Written by Chin Ming Huay
Last Reviewed: April 2019
Review Due: April 2020
' a new-onset inflammatory disorder of the pancreas with the severity of the disease ranging from mild oedema to pancreatic necrosis and multiple organ failure'
I GET SMASHED
Drugs (e.g. diuretics, NSAIDs and azathioprine)
N.B. Gallstones, excessive alcohol intake and post-ERCP are the most common causes of acute pancreatitis
SIGNS AND SYMPTOMS
Onset: Rapid onset, gradually worsening over several hours
Character: Tight, ‘band-like’
Radiation: Radiates to the back
Associated symptoms: As below
Exacerbating Factors: Worse on moving
Relieving Factors: Lying down, not moving
Severity: Moderate to very severe
Nausea & Vomiting
Loss of appetite (mostly due to pain)
Steatorrhoea (pale stools) and darker urine may be present
In severe pancreatitis:
Grey Turner’s Sign (bruising of the flanks)
Cullen’s Sign (periumbilical bruising)
Signs of hypovolaemia or hypovolaemic shock (including tachycardia, dry mucous membranes, cool peripheries and sweaty/clammy skin)
The pancreas becomes inflamed in response to autodigestion of the pancreatic cells which occurs when the digestive enzymes in pancreatic secretions become activated. This triggers a systemic inflammatory response and significant movement of fluid into the peritoneal cavity (third space losses) due to leaky capillaries therefore leading to hypovolaemia and hypovolaemic shock.
Gallstone pancreatitis is caused by obstruction of the flow of pancreatic enzymes into the duodenum by a gallstone. Trypsinogen is cleaved into trypsin, leading to damage of the pancreatic acinar cells. Increased intracellular calcium may also potentiate activation of trypsinogen.
There are a few different mechanisms involved in alcohol-induced pancreatitis. Alcohol may directly affect the pancreatic acinar cells, causing inflammation and damage to the cell membranes. It may also interfere with calcium homeostasis which may potentiate activation of trypsinogen.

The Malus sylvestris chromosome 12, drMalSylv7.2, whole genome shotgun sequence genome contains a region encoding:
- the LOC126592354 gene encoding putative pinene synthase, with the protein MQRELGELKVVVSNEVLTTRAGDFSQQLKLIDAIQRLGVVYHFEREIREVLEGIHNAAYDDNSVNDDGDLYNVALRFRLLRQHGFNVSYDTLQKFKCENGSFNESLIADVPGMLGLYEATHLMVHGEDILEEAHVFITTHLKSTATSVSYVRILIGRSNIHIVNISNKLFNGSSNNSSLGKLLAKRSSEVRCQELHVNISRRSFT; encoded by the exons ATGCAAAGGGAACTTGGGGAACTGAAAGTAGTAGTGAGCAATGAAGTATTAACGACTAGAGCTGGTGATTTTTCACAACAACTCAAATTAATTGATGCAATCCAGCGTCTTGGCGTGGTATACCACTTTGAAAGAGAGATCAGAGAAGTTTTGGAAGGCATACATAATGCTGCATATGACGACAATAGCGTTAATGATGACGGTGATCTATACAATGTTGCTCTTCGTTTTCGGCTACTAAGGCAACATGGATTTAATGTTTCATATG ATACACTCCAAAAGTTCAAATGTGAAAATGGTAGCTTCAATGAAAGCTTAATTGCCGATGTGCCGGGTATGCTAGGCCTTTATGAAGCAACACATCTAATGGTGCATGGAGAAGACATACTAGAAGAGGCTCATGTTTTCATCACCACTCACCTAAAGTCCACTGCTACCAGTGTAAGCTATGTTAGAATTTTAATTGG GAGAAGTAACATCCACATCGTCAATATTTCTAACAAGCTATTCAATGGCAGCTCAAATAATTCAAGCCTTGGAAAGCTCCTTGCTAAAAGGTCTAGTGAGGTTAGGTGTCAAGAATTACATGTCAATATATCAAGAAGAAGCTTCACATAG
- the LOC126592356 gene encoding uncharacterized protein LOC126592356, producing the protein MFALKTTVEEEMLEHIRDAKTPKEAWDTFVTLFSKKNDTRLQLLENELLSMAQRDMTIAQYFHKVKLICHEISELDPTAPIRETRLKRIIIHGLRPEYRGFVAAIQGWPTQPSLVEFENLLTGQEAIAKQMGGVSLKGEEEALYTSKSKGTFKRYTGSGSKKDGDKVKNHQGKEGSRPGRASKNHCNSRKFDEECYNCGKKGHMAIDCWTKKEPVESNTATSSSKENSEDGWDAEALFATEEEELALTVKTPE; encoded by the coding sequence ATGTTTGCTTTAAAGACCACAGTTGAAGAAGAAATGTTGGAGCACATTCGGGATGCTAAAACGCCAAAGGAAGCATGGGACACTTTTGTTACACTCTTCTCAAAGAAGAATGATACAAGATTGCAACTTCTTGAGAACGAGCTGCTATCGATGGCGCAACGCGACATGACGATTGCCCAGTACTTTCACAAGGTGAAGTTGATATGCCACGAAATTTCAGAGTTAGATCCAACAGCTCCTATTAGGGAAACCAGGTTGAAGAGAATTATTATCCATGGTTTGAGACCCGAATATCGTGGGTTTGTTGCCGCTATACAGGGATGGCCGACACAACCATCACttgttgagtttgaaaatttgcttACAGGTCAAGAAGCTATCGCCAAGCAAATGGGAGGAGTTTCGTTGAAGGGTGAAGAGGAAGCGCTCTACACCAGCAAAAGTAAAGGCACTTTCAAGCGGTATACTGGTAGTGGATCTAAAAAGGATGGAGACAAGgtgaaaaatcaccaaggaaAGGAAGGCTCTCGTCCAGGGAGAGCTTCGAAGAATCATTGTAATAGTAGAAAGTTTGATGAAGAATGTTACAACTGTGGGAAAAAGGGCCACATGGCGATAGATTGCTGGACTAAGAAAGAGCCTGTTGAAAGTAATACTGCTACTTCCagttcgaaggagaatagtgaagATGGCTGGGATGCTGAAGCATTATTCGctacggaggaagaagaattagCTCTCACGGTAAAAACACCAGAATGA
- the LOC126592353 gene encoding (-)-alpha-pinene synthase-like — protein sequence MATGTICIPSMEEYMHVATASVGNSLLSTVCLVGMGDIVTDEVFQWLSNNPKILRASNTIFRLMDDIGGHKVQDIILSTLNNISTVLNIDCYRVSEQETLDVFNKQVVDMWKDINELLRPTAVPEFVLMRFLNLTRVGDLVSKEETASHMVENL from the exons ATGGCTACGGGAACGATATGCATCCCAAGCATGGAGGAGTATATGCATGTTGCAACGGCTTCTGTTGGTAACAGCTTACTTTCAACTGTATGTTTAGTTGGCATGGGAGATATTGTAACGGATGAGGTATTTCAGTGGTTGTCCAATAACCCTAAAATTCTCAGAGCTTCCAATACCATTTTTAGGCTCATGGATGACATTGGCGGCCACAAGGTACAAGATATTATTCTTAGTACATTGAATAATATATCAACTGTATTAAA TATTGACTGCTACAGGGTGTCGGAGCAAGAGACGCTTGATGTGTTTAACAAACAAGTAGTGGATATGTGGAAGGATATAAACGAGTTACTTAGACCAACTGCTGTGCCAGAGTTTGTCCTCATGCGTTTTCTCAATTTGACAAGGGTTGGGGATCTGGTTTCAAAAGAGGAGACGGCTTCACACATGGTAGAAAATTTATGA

Diagnostic if raised more than 3 times the upper limit of normal, within 24 hours of onset of pain. Levels start to fall back to normal after 3-5 days, so delayed serum amylase testing may show a false negative.
Evidence of gallstone disease
To exclude duodenal perforation which may be another cause of epigastric pain and raised serum amylase, also to exclude ARDS which may be a complication of pancreatitis
To investigate for gallstone disease
To assess pancreatic damage
Treatment for acute pancreatitis is largely supportive. If there is a clear reversible underlying cause, such as gallstones, this should be treated appropriately.
Fluid losses in pancreatitis can be significant. Ensure haemodynamic stability and measure urine output.
Subcutaneous LMWH for prevention of DVT and PE
Early enteral nutrition is preferred however this may be through an NG tube if patient cannot tolerate normal diet
Alcohol - Counselling, referral to addiction services if required and vitamin replacement
Gallstones - ERCP or Cholecystectomy may be indicated
Incidence in the UK ranges from 150 to 420 cases per 1,000,000 people.
Systemic Inflammatory Response
Acute Kidney Injury
Portal Vein Thrombosis
The Glasgow PANCREAS scoring system for pancreatitis indicates severity and predicts mortality.
PaO2 <8.0 kPa
Age >55 years
Neutrophils (Total white cell count) >15 x109/L
Renal (Increase in urea) >1.8mmol/L
Enzymes – Serum LDH >600U/L and serum AST >250U/L
Sugar (Blood glucose) >10 mmol/L
A score >3 suggests severe pancreatitis
0-2 of the above: Mortality <1%
>6 of the above: Mortality can go up to 100%
NICE Guideline 104 Pancreatitis 2018 https://www.nice.org.uk/guidance/ng104
Zyromski NJ. Acute Pancreatitis. BMJ Best Pract. 2019 https://bestpractice.bmj.com/topics/en-gb/66/guidelines
Kumar & Clark. Kumar and Clark’s Clinical Medicine, 8th Edition | Parveen Kumar, Michael Clark. Saunders Ltd. 2012.